3D RC Car POV
3D point of view footage from an RC car around the campus.
A 3D YouTube video meant to be viewed on a VR headset or 3D glasses
This project uses a combination of camerawork techniques to create a unique experience for the viewer. By attaching two cameras to my remote-controlled car, I was able to create an immersive viewing experience from the perspective similar to that of a small dog. The final video above can be viewed with a VR headset for the 3D effect, allowing the viewer to feel like they're sitting on the front of the car, like a bug.
You can view the original project documentation on the class website.
I inspired by C’était un rendez-vous (1976), a high-speed, single-shot drive through the streets of Paris in the early morning. I was really taken by the sounds of the revving engine, the shifting gears, and daredevil speeds through the cramped and winding streets of this old city.
I wanted to parody this video by creating a choreagraphed scene through the streets, sidewalks and buildings of the Pitt and Carnegie Mellon campuses, but ultimately it ended up being a collage of various scenes.
There is something very intimate about the underside of a vehicle, says Professor Golan Levin. Something almost not meant to be seen and a fascinatingly unique perspective. Professor Levin specifically enjoyed the test footage of me driving underneath a few parked cars in a garage.
Building and Planning
The modified Traxxas RC car I created was the perfect medium for this project. The completed rig was only about 6 inches in height and could drive up to 85mph, allowing it to catch up to anything and drive under most vehicles I encountered, such as city busses.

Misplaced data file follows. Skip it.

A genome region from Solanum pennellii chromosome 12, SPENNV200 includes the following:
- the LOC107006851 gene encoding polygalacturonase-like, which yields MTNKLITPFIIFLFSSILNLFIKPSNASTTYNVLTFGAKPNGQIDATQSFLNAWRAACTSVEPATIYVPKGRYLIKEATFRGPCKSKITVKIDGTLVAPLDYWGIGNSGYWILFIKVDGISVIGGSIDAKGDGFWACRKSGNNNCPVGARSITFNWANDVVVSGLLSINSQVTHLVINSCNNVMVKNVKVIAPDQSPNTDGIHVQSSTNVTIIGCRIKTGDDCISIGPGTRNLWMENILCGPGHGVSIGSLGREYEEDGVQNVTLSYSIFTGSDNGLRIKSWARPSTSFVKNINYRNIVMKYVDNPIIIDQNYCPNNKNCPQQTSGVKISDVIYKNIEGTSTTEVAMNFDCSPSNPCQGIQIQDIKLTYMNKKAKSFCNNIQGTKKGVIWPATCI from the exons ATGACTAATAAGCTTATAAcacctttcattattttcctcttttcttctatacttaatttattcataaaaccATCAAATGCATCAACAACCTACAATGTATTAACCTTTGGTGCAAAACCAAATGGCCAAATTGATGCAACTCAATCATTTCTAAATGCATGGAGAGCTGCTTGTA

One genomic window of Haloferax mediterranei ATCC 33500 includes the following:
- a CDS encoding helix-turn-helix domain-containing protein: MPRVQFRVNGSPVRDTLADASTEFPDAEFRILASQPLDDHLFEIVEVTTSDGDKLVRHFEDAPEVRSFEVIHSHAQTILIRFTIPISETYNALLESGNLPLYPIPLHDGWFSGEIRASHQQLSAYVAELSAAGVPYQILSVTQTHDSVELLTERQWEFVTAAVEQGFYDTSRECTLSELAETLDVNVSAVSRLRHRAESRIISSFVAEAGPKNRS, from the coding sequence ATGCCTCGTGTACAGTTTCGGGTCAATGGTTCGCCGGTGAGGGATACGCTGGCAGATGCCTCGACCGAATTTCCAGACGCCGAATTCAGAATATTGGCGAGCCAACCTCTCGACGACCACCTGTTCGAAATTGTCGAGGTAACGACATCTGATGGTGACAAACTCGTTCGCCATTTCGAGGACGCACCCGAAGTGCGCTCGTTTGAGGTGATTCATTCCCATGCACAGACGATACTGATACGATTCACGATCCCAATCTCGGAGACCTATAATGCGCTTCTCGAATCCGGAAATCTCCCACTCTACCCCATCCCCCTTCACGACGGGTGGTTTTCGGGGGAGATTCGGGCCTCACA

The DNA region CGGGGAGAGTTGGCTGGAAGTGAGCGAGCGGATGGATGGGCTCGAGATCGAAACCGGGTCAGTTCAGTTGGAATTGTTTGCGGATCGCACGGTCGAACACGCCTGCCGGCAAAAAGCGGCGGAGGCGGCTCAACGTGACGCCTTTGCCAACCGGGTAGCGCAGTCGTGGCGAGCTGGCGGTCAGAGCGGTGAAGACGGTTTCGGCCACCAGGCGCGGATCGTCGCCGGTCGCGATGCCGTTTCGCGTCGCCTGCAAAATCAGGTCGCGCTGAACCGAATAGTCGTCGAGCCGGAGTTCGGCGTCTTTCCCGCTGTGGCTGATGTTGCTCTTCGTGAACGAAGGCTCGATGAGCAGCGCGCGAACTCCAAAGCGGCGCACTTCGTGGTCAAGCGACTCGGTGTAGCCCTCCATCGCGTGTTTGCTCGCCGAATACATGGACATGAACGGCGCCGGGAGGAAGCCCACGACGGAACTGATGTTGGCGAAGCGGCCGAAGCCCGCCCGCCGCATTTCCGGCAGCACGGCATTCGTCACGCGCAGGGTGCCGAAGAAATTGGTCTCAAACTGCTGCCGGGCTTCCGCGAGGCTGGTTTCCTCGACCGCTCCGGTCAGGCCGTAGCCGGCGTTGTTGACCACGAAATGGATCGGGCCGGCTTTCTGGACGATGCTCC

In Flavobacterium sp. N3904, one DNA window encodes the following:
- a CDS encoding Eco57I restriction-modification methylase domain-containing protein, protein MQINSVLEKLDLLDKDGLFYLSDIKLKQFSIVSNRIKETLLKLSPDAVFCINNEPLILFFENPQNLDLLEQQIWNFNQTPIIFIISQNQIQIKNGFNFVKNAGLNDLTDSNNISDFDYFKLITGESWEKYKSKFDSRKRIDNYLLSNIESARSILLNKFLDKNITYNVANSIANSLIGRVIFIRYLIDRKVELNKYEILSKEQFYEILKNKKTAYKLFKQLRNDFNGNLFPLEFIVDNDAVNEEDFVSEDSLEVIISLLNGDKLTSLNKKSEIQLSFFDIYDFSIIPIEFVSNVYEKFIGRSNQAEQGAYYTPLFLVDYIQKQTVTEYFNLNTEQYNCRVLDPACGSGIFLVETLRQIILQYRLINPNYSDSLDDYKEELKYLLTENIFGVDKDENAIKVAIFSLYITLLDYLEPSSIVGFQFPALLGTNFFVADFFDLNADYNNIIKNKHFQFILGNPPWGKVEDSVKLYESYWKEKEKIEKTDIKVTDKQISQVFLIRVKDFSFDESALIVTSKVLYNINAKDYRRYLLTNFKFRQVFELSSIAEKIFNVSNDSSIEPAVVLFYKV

The cameras were set wider apart than normal human eyes, however that worked to my benefit as that “exaggerated” the 3D depth effect, which helps make objects in the distance look more 3D than real life. This helps because the GoPro cameras naturally have wide-angle lenses that often make close-looking objects appear farther away, so this wide-set camera setup helped bring those far-but-close objects to life.
I travelled to different on- and off-campus locations, mainly focusing on how to integrate cars and traffic into my shots. While it was fun chasing after cars on the streets, driving under buses and even a police car in a traffic stop, many of the more interesting shots came from the social interactions that occurred on-campus. From my high-above viewpoint of a third-floor studio, I was able to chase kids and follow students around campus. One particularly memorable moment was driving through a college tour group.
Unfortunately a camera was knocked out of place without me knowing, and I was unable to use much of the day’s footage in the final video.
This is a photograph of me waiting for a bus to arrive. I am laying down so I could (safely) drive under the bus as it pulled up, and the low angle would provide me better visibility to make sure I don't drive into the wheels or people's feet.
Testing the driving ability of the car, including underneath other cars (at the end of the clip), in a zippy and control fashion.
Video Editing and 3D
Creating stereoscropic video for YouTube turned out to be very simple. All I had to do was squish the left and right side videos into the 16:9 video frame (full HD or higher resolution), so the clips are full height but half the width.
When uploading to YouTube, there is a simple checkbox that automatically converts the video to three versions; a mono-channel (regular-looking) version, anaglyphic version (old-school red/blue stereoscopic 3D) and a version for VR headsets (such as Google Cardboard).
Throughout this project I discovered a few unexpected problems and/or risks:
- Cameras becoming mis-aligned (esp. after bumps/crashes), causing synchronization issues for 3D effect
- Car sagging/scraping in the front (fixed)
- Car being run over (this luckily didn’t happen)
- Cameras are farther apart than eyes in real life (extreme depth)
- Rain / water
- The built in microphones for these protected GoPros were terrible quality.
Although the final video is best viewed with a VR headset, the best I could do for showing the entire class at once (during my critique) was to use the old-school stereographic glasses (with the red and green lenses). Seeing the whole class wear it was pretty entertaining and had a retro feel to it!